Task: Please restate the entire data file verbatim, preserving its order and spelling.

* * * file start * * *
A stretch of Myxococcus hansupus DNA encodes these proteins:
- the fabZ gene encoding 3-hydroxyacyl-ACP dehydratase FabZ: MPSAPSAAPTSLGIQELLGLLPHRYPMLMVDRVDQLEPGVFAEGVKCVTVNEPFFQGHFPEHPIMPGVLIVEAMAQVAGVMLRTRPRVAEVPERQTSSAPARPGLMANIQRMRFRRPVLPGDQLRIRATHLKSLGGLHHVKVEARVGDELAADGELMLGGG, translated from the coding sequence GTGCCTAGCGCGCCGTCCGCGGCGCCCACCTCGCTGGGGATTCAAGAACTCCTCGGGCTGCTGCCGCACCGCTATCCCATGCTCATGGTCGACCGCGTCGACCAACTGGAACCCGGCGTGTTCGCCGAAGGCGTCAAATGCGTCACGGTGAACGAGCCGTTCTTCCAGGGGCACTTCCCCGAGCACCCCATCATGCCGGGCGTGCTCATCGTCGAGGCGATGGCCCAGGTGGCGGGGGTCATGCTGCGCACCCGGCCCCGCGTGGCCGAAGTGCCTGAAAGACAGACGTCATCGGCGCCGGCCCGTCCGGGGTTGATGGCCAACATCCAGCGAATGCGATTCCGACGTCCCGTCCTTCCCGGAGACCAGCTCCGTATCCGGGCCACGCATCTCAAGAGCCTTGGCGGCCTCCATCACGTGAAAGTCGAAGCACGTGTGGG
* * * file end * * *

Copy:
A stretch of Myxococcus hansupus DNA encodes these proteins:
- the fabZ gene encoding 3-hydroxyacyl-ACP dehydratase FabZ: MPSAPSAAPTSLGIQELLGLLPHRYPMLMVDRVDQLEPGVFAEGVKCVTVNEPFFQGHFPEHPIMPGVLIVEAMAQVAGVMLRTRPRVAEVPERQTSSAPARPGLMANIQRMRFRRPVLPGDQLRIRATHLKSLGGLHHVKVEARVGDELAADGELMLGGG, translated from the coding sequence GTGCCTAGCGCGCCGTCCGCGGCGCCCACCTCGCTGGGGATTCAAGAACTCCTCGGGCTGCTGCCGCACCGCTATCCCATGCTCATGGTCGACCGCGTCGACCAACTGGAACCCGGCGTGTTCGCCGAAGGCGTCAAATGCGTCACGGTGAACGAGCCGTTCTTCCAGGGGCACTTCCCCGAGCACCCCATCATGCCGGGCGTGCTCATCGTCGAGGCGATGGCCCAGGTGGCGGGGGTCATGCTGCGCACCCGGCCCCGCGTGGCCGAAGTGCCTGAAAGACAGACGTCATCGGCGCCGGCCCGTCCGGGGTTGATGGCCAACATCCAGCGAATGCGATTCCGACGTCCCGTCCTTCCCGGAGACCAGCTCCGTATCCGGGCCACGCATCTCAAGAGCCTTGGCGGCCTCCATCACGTGAAAGTCGAAGCACGTGTGGG